Good Evening,

First off I did end up playing with something I should not have played with again so I’m in the process of getting everything back online. Good thing about this though is I’ve become quite efficient at doing that and every time I end up putting up new content it is better then the last. Still though I’ve made backups so that will not be a problem again.

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Now onto the topic at hand. Starting several days ago the GFS began showing a dip in the <strong class=’StrictlyAutoTagBold’>jetstreamstrong> to the south. That is unusual, but not unheard of for this time of year. By July the <strong class=’StrictlyAutoTagBold’>jetstreamstrong> is usually in North Dakota into Canada, but it’s going to dip south for a few days. Tomorrow the <strong class=’StrictlyAutoTagBold’>windsstrong> at 500 <strong class=’StrictlyAutoTagBold’>MBstrong> will be 30 to 40 knots over a majority of Kansas. Normally the <strong class=’StrictlyAutoTagBold’>windsstrong> at 500 <strong class=’StrictlyAutoTagBold’>MBstrong> will be coming from the west or southwest, but in this case they will be coming in from the Northwest. This is refereed to as a Northwest Flow Event. Normally storms in this environment are quite HP but also are slow movers. North Texas had several days under a northwest flow back in June of 2009. I captured a tornado on June 12, 2009 out in Palo Pinto county from a HP storm under this type of setup.

[<strong class=’StrictlyAutoTagBold’>captionstrong> id=”” align=”aligncenter” width=”800″ <strong class=’StrictlyAutoTagBold’>captionstrong>=”Winds at 500 <strong class=’StrictlyAutoTagBold’>MBstrong> (18,000 Feet)”][/<strong class=’StrictlyAutoTagBold’>captionstrong>]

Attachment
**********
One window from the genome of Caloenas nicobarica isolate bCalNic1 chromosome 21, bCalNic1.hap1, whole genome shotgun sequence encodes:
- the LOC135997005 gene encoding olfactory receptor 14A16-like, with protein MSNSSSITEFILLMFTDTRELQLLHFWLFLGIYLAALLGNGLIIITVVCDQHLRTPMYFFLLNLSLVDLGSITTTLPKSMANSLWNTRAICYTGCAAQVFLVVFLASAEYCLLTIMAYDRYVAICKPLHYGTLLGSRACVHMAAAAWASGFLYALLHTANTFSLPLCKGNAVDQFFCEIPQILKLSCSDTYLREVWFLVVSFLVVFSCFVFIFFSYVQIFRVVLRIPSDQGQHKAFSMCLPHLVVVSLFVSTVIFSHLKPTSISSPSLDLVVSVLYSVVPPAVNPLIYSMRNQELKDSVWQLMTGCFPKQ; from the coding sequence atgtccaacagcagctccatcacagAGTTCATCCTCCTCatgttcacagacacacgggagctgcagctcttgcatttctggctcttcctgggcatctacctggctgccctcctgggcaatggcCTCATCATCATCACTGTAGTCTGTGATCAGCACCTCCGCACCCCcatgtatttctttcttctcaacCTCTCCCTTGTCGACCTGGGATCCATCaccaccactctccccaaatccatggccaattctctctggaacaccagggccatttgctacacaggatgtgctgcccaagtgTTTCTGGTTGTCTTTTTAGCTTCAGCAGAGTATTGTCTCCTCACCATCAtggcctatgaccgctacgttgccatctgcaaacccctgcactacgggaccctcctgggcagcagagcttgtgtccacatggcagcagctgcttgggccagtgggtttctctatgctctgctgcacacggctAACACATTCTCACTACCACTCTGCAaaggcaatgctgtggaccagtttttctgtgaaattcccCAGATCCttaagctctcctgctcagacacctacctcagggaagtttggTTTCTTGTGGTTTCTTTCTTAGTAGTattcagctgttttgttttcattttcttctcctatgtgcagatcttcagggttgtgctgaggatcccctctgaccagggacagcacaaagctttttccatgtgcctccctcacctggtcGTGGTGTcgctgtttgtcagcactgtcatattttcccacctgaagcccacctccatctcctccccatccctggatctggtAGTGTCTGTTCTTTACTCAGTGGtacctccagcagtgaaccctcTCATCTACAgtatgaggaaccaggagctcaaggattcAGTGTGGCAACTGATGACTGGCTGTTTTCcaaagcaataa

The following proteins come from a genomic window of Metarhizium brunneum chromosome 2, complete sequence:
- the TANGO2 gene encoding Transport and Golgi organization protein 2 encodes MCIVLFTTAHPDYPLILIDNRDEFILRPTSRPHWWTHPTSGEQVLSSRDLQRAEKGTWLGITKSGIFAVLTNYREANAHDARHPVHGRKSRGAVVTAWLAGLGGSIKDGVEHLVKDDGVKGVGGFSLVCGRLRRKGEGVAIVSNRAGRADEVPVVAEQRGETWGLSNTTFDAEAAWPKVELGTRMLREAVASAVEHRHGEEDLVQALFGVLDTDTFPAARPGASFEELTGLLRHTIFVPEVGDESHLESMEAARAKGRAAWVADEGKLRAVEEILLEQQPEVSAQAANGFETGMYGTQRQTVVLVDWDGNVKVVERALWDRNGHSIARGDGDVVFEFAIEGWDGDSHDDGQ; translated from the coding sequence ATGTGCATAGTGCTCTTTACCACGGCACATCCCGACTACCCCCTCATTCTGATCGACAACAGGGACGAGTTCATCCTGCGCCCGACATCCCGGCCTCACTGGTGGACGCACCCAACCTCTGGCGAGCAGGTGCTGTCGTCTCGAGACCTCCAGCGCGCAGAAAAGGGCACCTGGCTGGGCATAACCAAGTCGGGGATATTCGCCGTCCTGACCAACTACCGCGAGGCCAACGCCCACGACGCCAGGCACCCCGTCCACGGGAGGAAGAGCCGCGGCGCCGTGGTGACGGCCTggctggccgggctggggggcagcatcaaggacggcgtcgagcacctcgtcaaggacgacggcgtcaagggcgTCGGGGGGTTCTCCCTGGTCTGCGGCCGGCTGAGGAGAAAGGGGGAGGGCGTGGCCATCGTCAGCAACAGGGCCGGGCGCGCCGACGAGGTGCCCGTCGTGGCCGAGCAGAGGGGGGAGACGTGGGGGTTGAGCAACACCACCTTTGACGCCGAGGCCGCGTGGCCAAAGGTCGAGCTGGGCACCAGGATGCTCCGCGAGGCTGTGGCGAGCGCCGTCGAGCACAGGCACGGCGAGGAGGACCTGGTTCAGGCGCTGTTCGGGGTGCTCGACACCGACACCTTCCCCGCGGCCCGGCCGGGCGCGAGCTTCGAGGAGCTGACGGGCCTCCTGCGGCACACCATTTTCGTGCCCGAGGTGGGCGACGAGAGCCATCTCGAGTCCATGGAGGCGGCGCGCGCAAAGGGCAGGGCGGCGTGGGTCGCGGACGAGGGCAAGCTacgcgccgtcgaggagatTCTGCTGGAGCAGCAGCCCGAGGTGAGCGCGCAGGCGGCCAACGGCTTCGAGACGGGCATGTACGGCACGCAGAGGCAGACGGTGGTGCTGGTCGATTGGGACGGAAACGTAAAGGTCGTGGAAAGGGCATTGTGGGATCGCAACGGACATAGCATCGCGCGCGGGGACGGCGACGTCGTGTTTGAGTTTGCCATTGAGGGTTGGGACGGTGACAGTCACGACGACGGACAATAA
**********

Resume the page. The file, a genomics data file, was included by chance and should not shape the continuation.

The above graphic is a deception of the forecasted <strong class=’StrictlyAutoTagBold’>windsstrong> at 500 <strong class=’StrictlyAutoTagBold’>MBstrong> at 7 PM CDT Sunday from tonight’s 0Z NAM.. As you can see the <strong class=’StrictlyAutoTagBold’>jetstreamstrong> is taking an unusually strong dip to the south providing at least 35 knots of wind at 500 <strong class=’StrictlyAutoTagBold’>MBstrong>. This will allow for organized convection, including supercells.

[<strong class=’StrictlyAutoTagBold’>captionstrong> id=”” align=”aligncenter” width=”800″ <strong class=’StrictlyAutoTagBold’>captionstrong>=”Surface Based Instability at 7 PM Sunday”][/<strong class=’StrictlyAutoTagBold’>captionstrong>]

In most cases during the summer months the <strong class=’StrictlyAutoTagBold’>jetstreamstrong> is very weak to non-existent, thus all you normally get is weak ‘popcorn’ type convection. With the presence of strong instability in those setups you can normally get strong downdrafts that can cause localized damage, such as the situation proved earlier this week in Grand Prairie and Arlington, Tx. However, when you combine the extreme instability of the summer with adequate wind shear, as will be present <strong class=’StrictlyAutoTagBold’>tomorrowstrong>, you can have some of the most impressive storms of the year. The surface based CAPE for <strong class=’StrictlyAutoTagBold’>tomorrowstrong> will likely be over 5000 J/Kg depending on the amount of morning precipitation. Combined with the favorable shear for supercells there will likely be a few significant events <strong class=’StrictlyAutoTagBold’>tomorrowstrong> in Kansas involving hail much larger then baseballs along with downburst <strong class=’StrictlyAutoTagBold’>windsstrong> in excess of 80 MPH. However in the presence of such significant instability there is always a chance of a tornado or two. The low level shear is weak, but there may be just enough to spark off some low level rotation. I still have not made my final choice on going <strong class=’StrictlyAutoTagBold’>tomorrowstrong> however it is becoming more likely that I will. In the event I do I will most likely be streaming from the roof cam along with providing updates on the social media accounts.

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Stay Tuned – Ill be updating the Facebook/Twitter accounts throughout the night.

– David Reimer